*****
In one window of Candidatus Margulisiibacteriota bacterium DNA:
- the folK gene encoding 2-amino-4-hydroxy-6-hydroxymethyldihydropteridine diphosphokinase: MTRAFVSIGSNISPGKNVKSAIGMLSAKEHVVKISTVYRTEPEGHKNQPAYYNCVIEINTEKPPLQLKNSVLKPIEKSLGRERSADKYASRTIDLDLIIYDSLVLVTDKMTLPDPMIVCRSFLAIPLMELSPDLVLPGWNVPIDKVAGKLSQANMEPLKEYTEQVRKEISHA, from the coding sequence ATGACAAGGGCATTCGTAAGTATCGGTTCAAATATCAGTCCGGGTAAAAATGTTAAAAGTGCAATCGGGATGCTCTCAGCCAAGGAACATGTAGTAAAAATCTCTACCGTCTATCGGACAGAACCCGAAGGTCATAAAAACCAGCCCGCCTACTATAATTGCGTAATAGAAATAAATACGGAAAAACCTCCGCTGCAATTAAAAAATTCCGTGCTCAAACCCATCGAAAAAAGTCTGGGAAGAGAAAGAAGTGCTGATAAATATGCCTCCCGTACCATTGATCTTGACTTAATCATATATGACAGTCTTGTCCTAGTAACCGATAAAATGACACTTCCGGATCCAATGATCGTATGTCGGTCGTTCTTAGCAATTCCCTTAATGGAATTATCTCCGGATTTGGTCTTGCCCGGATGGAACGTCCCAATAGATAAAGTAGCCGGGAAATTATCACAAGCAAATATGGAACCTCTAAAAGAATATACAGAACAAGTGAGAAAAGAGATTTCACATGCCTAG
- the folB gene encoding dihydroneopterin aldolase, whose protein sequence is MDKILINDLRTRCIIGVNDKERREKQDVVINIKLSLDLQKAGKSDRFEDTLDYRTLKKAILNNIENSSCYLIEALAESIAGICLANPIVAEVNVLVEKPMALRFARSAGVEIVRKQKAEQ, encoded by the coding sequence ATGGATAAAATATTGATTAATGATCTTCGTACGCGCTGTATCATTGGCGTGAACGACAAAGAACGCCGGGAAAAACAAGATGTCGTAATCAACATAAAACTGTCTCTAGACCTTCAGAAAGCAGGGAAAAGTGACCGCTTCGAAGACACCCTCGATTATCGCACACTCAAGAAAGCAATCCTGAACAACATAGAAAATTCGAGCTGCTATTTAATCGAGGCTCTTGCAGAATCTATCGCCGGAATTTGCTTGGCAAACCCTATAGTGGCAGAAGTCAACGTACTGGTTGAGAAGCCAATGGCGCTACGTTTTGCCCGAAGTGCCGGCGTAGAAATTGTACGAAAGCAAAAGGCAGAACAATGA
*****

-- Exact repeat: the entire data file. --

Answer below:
In one window of Candidatus Margulisiibacteriota bacterium DNA:
- the folK gene encoding 2-amino-4-hydroxy-6-hydroxymethyldihydropteridine diphosphokinase: MTRAFVSIGSNISPGKNVKSAIGMLSAKEHVVKISTVYRTEPEGHKNQPAYYNCVIEINTEKPPLQLKNSVLKPIEKSLGRERSADKYASRTIDLDLIIYDSLVLVTDKMTLPDPMIVCRSFLAIPLMELSPDLVLPGWNVPIDKVAGKLSQANMEPLKEYTEQVRKEISHA, from the coding sequence ATGACAAGGGCATTCGTAAGTATCGGTTCAAATATCAGTCCGGGTAAAAATGTTAAAAGTGCAATCGGGATGCTCTCAGCCAAGGAACATGTAGTAAAAATCTCTACCGTCTATCGGACAGAACCCGAAGGTCATAAAAACCAGCCCGCCTACTATAATTGCGTAATAGAAATAAATACGGAAAAACCTCCGCTGCAATTAAAAAATTCCGTGCTCAAACCCATCGAAAAAAGTCTGGGAAGAGAAAGAAGTGCTGATAAATATGCCTCCCGTACCATTGATCTTGACTTAATCATATATGACAGTCTTGTCCTAGTAACCGATAAAATGACACTTCCGGATCCAATGATCGTATGTCGGTCGTTCTTAGCAATTCCCTTAATGGAATTATCTCCGGATTTGGTCTTGCCCGGATGGAACGTCCCAATAGATAAAGTAGCCGGGAAATTATCACAAGCAAATATGGAACCTCTAAAAGAATATACAGAACAAGTGAGAAAAGAGATTTCACATGCCTAG
- the folB gene encoding dihydroneopterin aldolase, whose protein sequence is MDKILINDLRTRCIIGVNDKERREKQDVVINIKLSLDLQKAGKSDRFEDTLDYRTLKKAILNNIENSSCYLIEALAESIAGICLANPIVAEVNVLVEKPMALRFARSAGVEIVRKQKAEQ, encoded by the coding sequence ATGGATAAAATATTGATTAATGATCTTCGTACGCGCTGTATCATTGGCGTGAACGACAAAGAACGCCGGGAAAAACAAGATGTCGTAATCAACATAAAACTGTCTCTAGACCTTCAGAAAGCAGGGAAAAGTGACCGCTTCGAAGACACCCTCGATTATCGCACACTCAAGAAAGCAATCCTGAACAACATAGAAAATTCGAGCTGCTATTTAATCGAGGCTCTTGCAGAATCTATCGCCGGAATTTGCTTGGCAAACCCTATAGTGGCAGAAGTCAACGTACTGGTTGAGAAGCCAATGGCGCTACGTTTTGCCCGAAGTGCCGGCGTAGAAATTGTACGAAAGCAAAAGGCAGAACAATGA